Sustain in the Membrane: Turning a Dallas Parking Lot into a Community
This morning at City Hall, some three dozen urban planners, architects and city officials gathered on the fourth floor to begin discussing precisely how to turn a dollar-a-spot parking lot behind City Hall into a self-sustaining community. (That's the site above.) Meaning: How, precisely, can you turn an barren spot on the outskirts of downtown into a "community" where "people of all incomes" can live, work, shop, eat and play together, in the words of John Greenan of Central Dallas Community Development Corporation, one of the linchpins behind the RE:Vision Dallas project and competition about which we wrote earlier this week.
For the rest of the afternoon, the assembled will gather in various groups -- branded "community," "transportation," "construction," "economic/policy" and "natural resources" -- to brainstorm ways in which to transform the parking lot into "something we can actually build" that's "way cool, so cool we can get people from all over the city to live there," Greenan told the group, shortly after Mayor Tom Leppert introduced the site.
The Dallas site was among five discussed in August, during a similar design charrette in San Francisco; today's meeting is an extension of that initial discussion, which also included similar projects in such cities as Miami, San Francisco and Detroit. Among those who attended the San Francisco gathering was local architect Brent Brown, founder of bcWORKSHOP, who will be leading much of the discussion today as folks try to figure out how to turn a single city block into something that will include some 500 residential units, many of which will be afforable housing; some 75,000 square feet of retail and commercial space, including "shop(s) for daily grocery needs," according to a handout provided to participants; an "educational component that serves all the residents"; and a "multi-purpose care area and provider."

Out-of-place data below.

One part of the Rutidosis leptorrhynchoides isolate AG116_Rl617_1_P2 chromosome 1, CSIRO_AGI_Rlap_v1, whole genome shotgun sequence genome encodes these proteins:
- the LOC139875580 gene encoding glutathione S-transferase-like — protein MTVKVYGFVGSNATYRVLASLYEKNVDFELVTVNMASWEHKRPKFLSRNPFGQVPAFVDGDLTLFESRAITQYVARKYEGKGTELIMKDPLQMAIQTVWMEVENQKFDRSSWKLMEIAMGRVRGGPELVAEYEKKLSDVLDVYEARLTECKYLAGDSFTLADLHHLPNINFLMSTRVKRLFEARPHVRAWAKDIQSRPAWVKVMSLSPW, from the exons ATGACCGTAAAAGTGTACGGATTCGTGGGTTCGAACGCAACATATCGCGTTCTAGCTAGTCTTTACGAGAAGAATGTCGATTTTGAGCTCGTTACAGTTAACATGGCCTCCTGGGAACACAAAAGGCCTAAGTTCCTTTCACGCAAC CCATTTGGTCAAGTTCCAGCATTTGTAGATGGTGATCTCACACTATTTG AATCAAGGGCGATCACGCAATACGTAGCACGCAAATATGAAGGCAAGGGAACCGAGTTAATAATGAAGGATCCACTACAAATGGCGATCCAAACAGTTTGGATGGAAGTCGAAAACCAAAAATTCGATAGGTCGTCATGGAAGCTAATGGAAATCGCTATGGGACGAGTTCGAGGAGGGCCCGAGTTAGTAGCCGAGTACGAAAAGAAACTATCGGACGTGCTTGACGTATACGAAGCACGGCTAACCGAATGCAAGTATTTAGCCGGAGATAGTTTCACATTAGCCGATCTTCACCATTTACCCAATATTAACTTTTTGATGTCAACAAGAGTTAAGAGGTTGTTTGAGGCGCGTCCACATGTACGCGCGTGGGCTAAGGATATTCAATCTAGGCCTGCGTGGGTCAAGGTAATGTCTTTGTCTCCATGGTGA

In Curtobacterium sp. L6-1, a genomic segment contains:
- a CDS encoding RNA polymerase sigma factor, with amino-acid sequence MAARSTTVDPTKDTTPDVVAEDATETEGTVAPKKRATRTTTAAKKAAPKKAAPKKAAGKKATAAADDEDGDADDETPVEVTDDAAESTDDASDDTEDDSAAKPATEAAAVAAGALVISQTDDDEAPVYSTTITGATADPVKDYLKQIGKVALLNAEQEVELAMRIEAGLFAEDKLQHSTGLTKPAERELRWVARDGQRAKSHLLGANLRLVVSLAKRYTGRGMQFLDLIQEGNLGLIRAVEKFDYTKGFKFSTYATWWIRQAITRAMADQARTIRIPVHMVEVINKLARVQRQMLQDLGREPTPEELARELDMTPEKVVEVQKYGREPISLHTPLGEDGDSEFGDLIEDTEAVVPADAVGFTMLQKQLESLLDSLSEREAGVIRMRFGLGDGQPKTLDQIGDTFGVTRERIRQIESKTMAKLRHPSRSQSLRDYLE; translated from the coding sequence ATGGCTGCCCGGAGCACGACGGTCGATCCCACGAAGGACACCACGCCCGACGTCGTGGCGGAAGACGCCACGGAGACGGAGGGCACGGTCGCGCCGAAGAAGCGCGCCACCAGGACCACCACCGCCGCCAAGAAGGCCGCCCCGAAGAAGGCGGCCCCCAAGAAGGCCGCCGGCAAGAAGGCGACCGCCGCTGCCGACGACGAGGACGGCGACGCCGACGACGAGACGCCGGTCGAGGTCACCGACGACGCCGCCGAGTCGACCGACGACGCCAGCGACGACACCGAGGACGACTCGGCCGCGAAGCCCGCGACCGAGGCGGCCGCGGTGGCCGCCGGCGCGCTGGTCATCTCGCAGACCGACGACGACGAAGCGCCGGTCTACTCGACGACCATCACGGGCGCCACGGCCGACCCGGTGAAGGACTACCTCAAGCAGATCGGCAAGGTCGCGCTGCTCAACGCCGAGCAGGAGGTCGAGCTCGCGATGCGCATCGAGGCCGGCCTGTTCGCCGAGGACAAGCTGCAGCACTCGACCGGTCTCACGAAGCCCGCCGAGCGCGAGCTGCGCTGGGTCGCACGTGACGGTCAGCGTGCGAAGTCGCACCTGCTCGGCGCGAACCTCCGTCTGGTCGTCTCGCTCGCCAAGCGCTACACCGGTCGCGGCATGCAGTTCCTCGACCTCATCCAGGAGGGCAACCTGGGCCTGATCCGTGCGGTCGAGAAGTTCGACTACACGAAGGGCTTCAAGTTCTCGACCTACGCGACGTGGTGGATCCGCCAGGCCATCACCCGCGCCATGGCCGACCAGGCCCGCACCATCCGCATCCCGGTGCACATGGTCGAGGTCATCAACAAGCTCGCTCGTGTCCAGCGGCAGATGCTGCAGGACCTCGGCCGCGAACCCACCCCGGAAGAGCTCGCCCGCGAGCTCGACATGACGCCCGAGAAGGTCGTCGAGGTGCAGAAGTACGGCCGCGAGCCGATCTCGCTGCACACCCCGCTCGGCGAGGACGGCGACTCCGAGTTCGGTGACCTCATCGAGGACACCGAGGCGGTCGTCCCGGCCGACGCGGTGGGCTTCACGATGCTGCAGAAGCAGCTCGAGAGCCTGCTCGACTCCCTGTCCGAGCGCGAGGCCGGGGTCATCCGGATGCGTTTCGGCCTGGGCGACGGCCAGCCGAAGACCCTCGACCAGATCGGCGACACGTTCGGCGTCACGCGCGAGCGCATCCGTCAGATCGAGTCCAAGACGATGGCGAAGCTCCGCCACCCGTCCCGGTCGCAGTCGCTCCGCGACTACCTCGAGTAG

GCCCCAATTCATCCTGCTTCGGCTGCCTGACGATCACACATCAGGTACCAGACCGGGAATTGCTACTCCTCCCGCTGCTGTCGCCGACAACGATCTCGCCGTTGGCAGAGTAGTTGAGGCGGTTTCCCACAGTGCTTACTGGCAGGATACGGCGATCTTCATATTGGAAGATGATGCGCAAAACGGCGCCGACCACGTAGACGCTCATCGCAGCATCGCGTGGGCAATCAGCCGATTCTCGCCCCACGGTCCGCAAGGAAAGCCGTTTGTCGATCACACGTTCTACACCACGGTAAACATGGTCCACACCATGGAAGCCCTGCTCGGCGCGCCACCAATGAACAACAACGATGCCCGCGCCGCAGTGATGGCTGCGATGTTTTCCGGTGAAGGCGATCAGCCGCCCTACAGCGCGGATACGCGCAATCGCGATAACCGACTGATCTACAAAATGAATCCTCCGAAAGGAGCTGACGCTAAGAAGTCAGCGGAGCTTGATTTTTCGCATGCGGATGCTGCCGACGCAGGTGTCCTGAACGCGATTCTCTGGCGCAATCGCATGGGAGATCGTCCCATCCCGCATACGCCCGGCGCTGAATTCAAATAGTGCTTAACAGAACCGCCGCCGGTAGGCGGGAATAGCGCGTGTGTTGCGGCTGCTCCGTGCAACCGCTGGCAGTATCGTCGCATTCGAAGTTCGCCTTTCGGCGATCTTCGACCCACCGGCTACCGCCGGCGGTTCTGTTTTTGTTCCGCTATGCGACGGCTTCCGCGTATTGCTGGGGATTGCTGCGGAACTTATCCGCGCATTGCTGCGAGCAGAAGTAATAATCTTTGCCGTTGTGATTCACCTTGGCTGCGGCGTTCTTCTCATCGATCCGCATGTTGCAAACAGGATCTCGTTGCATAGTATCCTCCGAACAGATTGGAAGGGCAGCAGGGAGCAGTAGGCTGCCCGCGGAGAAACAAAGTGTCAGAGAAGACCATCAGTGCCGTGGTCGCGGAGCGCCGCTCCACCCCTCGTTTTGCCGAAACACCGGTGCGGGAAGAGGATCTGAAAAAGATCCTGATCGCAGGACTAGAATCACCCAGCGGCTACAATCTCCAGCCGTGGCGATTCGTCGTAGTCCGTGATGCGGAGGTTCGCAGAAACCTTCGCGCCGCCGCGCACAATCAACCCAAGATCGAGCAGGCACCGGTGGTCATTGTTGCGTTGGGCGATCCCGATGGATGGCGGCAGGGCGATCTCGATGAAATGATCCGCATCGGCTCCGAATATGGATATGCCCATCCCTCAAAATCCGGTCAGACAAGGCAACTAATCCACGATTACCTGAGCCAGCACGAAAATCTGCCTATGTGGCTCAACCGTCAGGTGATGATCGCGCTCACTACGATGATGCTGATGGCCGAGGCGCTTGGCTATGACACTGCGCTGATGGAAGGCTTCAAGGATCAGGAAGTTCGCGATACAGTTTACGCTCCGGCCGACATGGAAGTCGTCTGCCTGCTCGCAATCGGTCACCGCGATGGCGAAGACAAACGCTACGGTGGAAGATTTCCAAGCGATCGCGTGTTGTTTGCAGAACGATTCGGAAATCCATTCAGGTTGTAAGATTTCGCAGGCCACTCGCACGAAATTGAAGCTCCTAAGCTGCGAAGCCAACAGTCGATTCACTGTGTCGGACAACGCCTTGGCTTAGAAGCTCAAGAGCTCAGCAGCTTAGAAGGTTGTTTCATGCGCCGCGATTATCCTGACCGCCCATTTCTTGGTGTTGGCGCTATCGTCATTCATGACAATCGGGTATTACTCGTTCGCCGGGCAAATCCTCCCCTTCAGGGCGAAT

And that's just for starters.
The organizers of today's event know this all sounds like too much. In the introductory documentation provided, the RE:Vision folks plainly state: "On first glance, this brief may appear to be seemingly implausible, but it is intended to be provocative. And, it is very much real and intentional. This will be the basis for the Dallas RE:Vision international design competition."
Indeed, after today's discussion, RE:Vision will sift through the suggestions -- attendees were given several pads of Post-It Notes upon which they were to jot down ideas during the day's meetings -- and then turn the redesign of the block into a competition open to any and all comers who think they can turn a parking lot into a sustainable, green community that will even feature a spot upon which residents can grow their own food. Central Dallas CDC will oversee the construction upon the property, which is being purchased from Chavez Properties -- the same folks who owned the land upon which Dallas is building the convention center hotel.
Leppert said he likes the idea of tacking the single city block -- especially a "block that's been forgotten" -- because "we can get our arms around it and see something happen." The competition will begin next month. After that? We shall see. --Robert Wilonsky
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